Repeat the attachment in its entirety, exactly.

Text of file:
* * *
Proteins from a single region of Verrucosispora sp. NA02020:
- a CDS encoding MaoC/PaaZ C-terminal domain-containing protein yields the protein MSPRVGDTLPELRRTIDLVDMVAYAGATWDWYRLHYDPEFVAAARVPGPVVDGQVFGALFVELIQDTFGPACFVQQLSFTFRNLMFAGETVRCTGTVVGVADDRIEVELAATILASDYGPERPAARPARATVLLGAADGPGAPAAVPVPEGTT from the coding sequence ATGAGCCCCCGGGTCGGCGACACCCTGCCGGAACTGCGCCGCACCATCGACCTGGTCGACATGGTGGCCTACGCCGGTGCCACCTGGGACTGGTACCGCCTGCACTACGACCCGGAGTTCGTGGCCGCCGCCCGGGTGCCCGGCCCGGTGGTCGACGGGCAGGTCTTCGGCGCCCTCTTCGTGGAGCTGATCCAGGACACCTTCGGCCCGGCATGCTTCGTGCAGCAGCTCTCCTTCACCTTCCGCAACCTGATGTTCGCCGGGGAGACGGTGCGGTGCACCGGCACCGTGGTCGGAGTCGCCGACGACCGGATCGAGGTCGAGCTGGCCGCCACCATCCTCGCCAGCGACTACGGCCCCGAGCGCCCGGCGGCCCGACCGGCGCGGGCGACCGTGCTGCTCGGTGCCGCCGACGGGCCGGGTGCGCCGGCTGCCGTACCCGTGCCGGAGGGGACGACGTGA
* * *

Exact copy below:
Proteins from a single region of Verrucosispora sp. NA02020:
- a CDS encoding MaoC/PaaZ C-terminal domain-containing protein yields the protein MSPRVGDTLPELRRTIDLVDMVAYAGATWDWYRLHYDPEFVAAARVPGPVVDGQVFGALFVELIQDTFGPACFVQQLSFTFRNLMFAGETVRCTGTVVGVADDRIEVELAATILASDYGPERPAARPARATVLLGAADGPGAPAAVPVPEGTT from the coding sequence ATGAGCCCCCGGGTCGGCGACACCCTGCCGGAACTGCGCCGCACCATCGACCTGGTCGACATGGTGGCCTACGCCGGTGCCACCTGGGACTGGTACCGCCTGCACTACGACCCGGAGTTCGTGGCCGCCGCCCGGGTGCCCGGCCCGGTGGTCGACGGGCAGGTCTTCGGCGCCCTCTTCGTGGAGCTGATCCAGGACACCTTCGGCCCGGCATGCTTCGTGCAGCAGCTCTCCTTCACCTTCCGCAACCTGATGTTCGCCGGGGAGACGGTGCGGTGCACCGGCACCGTGGTCGGAGTCGCCGACGACCGGATCGAGGTCGAGCTGGCCGCCACCATCCTCGCCAGCGACTACGGCCCCGAGCGCCCGGCGGCCCGACCGGCGCGGGCGACCGTGCTGCTCGGTGCCGCCGACGGGCCGGGTGCGCCGGCTGCCGTACCCGTGCCGGAGGGGACGACGTGA